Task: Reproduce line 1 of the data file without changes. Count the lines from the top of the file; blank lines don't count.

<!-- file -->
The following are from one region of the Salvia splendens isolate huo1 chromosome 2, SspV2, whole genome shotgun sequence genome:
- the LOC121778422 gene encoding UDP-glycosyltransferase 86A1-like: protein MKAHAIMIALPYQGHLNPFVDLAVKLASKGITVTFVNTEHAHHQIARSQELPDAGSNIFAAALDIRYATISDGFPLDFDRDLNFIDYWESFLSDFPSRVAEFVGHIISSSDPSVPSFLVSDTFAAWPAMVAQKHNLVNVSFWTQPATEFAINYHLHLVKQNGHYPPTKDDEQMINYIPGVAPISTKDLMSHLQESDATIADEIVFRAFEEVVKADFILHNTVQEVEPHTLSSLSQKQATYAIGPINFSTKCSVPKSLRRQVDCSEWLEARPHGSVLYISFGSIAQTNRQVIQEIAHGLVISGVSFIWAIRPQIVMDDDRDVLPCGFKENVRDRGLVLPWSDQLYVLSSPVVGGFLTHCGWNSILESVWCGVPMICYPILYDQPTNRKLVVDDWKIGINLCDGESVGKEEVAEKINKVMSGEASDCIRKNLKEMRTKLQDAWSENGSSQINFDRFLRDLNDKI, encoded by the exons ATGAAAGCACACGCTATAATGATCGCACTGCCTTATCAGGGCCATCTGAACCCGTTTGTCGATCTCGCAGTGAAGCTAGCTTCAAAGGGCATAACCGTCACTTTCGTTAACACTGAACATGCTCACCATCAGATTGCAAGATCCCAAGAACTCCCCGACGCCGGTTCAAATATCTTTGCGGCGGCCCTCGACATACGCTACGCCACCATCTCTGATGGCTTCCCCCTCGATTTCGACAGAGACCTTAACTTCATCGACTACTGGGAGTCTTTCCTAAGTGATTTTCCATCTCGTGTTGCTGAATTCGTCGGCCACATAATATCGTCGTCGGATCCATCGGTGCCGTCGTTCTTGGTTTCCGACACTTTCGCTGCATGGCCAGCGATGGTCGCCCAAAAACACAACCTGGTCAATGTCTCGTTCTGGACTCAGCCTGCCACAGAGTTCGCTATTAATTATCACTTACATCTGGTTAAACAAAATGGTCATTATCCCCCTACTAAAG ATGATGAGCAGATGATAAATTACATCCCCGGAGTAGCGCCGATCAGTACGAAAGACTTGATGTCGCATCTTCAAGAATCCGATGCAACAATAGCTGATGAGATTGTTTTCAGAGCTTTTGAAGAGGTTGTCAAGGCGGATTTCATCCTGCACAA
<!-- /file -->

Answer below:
The following are from one region of the Salvia splendens isolate huo1 chromosome 2, SspV2, whole genome shotgun sequence genome: